Top 10 Biggest Diamonds in the World

Written by: Hagai Bichman

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Time to read 16 min

The First Of The Top 10 Biggest Diamonds in the World is the Cullinan Diamond, a massive gem that was unearthed in 1905 from the Premier Mine in South Africa.

This diamond is truly a marvel of nature, weighing an astonishing 3,106.75 carats (621.35 grams) in its uncut form.

The largest diamond ever discovered in the world >

The largest diamond ever discovered in the world is the Cullinan Diamond, a massive gem that was unearthed in 1905 from the Premier Mine in South Africa. This diamond is truly a marvel of nature, weighing an astonishing 3,106.75 carats (621.35 grams) in its uncut form.

The discovery of the Cullinan Diamond was a significant event in the history of diamond mining. It was found by a mine worker named Thomas Evan Powell, who reported the find to the mine's manager, Frederick Wells. The diamond was named after Sir Thomas Cullinan, the owner of the mine at the time.

The sheer size and grandeur of the Cullinan Diamond were immediately recognized, and it was transported to London for further examination and cutting. The task of cutting and polishing this massive diamond was entrusted to the renowned Asscher Brothers of Amsterdam. The process took several months and involved careful planning and precise execution.

After the cutting process, the Cullinan Diamond was transformed into nine major diamonds and several smaller stones. The largest of these is the Cullinan I, also known as the Great Star of Africa, which weighs an impressive 530.20 carats. It is the largest clear-cut diamond in the world and is currently mounted on the Royal Sceptre of the British Crown Jewels.

The Cullinan Diamond's significance lies not only in its sheer size but also in its exceptional quality and historical value. It is considered one of the most valuable diamonds in existence, with an estimated worth of several hundred million dollars.

Today, the Cullinan Diamond and its cut pieces are displayed as part of the British Crown Jewels in the Tower of London. They serve as a testament to the extraordinary beauty and rarity of nature's gemological wonders and continue to captivate millions of visitors from around the world.

Where was the Cullinan Diamond found >

The famous Cullinan Diamond, one of the largest and most renowned diamonds in the world, was discovered in the Premier Mine (now known as the Cullinan Mine) near Pretoria, South Africa, in 1905. This remarkable gemstone has a fascinating history that dates back to the early days of diamond mining in South Africa.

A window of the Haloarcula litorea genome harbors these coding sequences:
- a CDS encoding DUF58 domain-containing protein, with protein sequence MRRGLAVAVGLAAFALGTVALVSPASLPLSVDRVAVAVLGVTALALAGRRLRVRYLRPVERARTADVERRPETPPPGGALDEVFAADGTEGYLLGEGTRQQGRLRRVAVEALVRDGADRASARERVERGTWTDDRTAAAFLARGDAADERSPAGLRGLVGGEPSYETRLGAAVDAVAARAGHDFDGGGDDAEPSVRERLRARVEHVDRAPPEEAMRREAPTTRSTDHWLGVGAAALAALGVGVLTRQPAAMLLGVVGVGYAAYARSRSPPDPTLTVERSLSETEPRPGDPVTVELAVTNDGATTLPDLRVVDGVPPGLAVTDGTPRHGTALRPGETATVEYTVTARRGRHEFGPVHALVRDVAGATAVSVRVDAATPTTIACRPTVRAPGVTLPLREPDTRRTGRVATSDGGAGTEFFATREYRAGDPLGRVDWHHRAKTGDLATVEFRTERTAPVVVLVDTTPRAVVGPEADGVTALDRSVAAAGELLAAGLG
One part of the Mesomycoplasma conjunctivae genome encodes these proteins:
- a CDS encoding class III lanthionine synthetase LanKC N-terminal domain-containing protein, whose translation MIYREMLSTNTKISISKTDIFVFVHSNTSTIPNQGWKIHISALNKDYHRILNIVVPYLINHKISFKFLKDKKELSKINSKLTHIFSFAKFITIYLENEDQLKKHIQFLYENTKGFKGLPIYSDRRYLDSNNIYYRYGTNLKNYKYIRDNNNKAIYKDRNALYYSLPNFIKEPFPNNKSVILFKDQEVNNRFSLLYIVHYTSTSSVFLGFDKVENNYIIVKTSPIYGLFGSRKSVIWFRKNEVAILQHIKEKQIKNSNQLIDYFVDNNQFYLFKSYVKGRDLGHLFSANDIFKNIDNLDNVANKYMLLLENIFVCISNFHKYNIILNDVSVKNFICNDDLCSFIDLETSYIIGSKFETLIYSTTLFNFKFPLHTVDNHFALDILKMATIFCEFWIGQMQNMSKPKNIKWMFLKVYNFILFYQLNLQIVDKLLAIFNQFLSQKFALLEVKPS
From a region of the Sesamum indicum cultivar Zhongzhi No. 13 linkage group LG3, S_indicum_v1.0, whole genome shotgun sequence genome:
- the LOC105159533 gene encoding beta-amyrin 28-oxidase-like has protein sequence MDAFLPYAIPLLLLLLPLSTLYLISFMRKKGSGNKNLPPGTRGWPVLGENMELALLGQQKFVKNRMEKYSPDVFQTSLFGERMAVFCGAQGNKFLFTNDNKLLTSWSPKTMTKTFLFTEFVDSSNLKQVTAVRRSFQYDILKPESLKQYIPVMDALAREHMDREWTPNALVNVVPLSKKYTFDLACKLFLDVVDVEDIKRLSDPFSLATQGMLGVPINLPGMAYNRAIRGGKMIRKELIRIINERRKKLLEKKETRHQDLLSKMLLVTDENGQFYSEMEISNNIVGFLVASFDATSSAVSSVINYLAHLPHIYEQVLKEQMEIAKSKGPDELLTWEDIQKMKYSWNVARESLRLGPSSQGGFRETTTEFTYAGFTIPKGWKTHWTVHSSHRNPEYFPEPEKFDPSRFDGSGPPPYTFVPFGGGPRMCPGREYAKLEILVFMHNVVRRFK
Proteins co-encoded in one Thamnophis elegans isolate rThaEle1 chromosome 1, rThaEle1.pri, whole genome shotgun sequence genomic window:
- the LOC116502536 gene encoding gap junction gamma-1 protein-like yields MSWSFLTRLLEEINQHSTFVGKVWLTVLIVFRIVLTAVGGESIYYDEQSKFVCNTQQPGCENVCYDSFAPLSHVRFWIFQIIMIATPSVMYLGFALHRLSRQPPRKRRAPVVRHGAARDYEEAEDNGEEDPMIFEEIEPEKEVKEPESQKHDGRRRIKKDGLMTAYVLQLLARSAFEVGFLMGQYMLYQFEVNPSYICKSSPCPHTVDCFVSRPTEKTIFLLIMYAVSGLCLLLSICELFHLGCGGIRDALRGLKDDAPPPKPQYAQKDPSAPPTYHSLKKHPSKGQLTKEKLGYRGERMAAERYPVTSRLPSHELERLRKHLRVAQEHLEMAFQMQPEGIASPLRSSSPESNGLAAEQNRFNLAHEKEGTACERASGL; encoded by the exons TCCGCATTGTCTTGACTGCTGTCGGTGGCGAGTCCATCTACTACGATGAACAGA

In the late 19th century, the discovery of diamonds in South Africa sparked a mining boom, with numerous mines being established in the region. The Premier Mine, located in the Transvaal region (now part of Gauteng Province), was one of the most productive and significant mines of that era.

On January 26, 1905, a mine worker named Thomas Evan Powell made an extraordinary discovery while performing his duties at the Premier Mine. He uncovered a massive rough diamond weighing an astonishing 3,106.75 carats, or approximately 621.35 grams. This diamond was later named the Cullinan Diamond, after Sir Thomas Cullinan, the owner of the mine at the time.

The discovery of this remarkable gemstone was a groundbreaking event in the history of diamond mining. Its sheer size and exceptional quality were unprecedented, and it immediately became a subject of great interest and intrigue.

After its discovery, the Cullinan Diamond was carefully transported to London, where it was presented to King Edward VII as a gift from the Transvaal government. The task of cutting and polishing this massive diamond was entrusted to the renowned Asscher Brothers of Amsterdam, a process that took several months and involved meticulous planning and execution.

The Premier Mine, where the Cullinan Diamond was found, continued to operate until 2008, producing some of the world's most valuable diamonds. Today, it is a popular tourist attraction, offering visitors the opportunity to explore the mine and learn about its rich history and the fascinating world of diamond mining.

The discovery of the Cullinan Diamond in this unassuming mine in South Africa solidified the country's reputation as a global leader in diamond production and cemented its place in the history of gemology.

How did the Hope Diamond get its name >

The Hope Diamond, one of the most famous and fascinating diamonds in the world, has a rich and intriguing history that spans centuries. The diamond's name is derived from its former owner, Henry Philip Hope, a wealthy English banker who acquired the gem in the late 18th century.